Iraqiyya Not Such a Big Bloc After All?
Posted by Reidar Visser on Tuesday, 28 December 2010 20:05
The past couple of days have seen two developments in Iraqi politics that haven’t quite received the attention that they deserve.
Firstly, as at least some of the media has noted, the all-Shiite National Alliance (NA) that leads the new Maliki government has selected Ibrahim al-Jaafari as leader of its parliamentary bloc. Many would say it was an obvious choice: Jaafari was reportedly favoured as premier candidate by both the Sadrists and Iran before Maliki managed to sway those forces behind himself instead. At the recent meeting of parliament where the new government was sworn it, Jaafari held a longish speech that seemed a little out of place at the beginning of the ceremony as if he was screaming for a role beyond that of an ordinary deputy: He may now have found it.
Even less noticed is the fact that the Nujayfi bloc of Iraqiyya, also known as “Iraqiyyun” (“Iraqis”), has elected Hasan Khalaf al-Jibburi to head their parliamentary faction of around 10 deputies (they sometimes claim as many as 20). This is interesting for several reasons. Firstly, the reason NA has gone out of its way to elect a single leader is the fact that it needed to do a merger between Maliki’s State of Law (89 deputies) and the Sadrists (40 deputies) to grow in size and trump the argument by Iraqiyya that it was the biggest bloc in parliament as it emerged from the elections with 91 deputies. Having lost that contest, it now appears Iraqiyya leaders are happy to revert to their constituent elements, and it will be interesting to see whether others (Hashemi, Eisawi, Karbuli, Mutlak etc.) will follow Nujayfi’s lead or stay loyal to Ayad Allawi.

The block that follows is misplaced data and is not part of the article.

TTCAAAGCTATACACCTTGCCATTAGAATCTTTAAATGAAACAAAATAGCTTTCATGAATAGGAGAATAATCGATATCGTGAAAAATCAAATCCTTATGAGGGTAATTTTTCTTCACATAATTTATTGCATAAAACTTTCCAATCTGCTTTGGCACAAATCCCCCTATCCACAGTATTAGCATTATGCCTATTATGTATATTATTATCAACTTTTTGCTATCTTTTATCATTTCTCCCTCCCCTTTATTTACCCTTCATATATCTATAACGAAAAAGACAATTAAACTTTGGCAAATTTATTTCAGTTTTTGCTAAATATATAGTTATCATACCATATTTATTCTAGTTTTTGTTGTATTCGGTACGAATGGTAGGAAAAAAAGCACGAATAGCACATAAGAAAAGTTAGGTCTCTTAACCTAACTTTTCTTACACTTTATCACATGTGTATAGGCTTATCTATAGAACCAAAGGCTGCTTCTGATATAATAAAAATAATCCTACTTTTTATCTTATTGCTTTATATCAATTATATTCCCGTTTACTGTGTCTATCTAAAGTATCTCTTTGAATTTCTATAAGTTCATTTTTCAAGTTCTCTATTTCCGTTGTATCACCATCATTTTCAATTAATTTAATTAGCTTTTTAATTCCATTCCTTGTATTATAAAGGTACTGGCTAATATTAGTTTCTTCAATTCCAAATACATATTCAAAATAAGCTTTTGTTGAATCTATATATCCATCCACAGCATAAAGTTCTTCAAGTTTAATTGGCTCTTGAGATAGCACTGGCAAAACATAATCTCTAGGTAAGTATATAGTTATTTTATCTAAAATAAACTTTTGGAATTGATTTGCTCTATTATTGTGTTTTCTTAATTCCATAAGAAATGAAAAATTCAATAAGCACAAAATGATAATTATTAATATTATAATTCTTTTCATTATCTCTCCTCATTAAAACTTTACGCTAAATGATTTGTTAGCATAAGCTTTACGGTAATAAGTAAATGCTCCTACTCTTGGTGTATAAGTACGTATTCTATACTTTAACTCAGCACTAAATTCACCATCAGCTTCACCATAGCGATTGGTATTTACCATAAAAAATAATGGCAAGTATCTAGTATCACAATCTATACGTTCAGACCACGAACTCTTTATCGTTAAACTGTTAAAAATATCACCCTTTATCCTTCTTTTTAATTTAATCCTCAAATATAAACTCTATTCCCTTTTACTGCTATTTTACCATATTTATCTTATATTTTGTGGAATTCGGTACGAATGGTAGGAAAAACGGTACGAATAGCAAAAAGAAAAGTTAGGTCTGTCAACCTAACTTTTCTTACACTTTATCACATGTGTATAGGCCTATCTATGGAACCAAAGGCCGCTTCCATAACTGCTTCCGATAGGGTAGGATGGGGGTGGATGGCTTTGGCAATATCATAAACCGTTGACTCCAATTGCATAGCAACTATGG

A second interesting question is whether the grey-zone elements on the margins of the National Alliance, such as Fadila and ISCI, will fall in line with the rest of the Shiites or form their own smaller parliamentary blocs on the Iraqiyyun pattern.Regardless of the eventual outcome, the idea of a single parliamentary leader as a defining criterion for constituting a parliamentary bloc or kutla seems reaffirmed by these developments.
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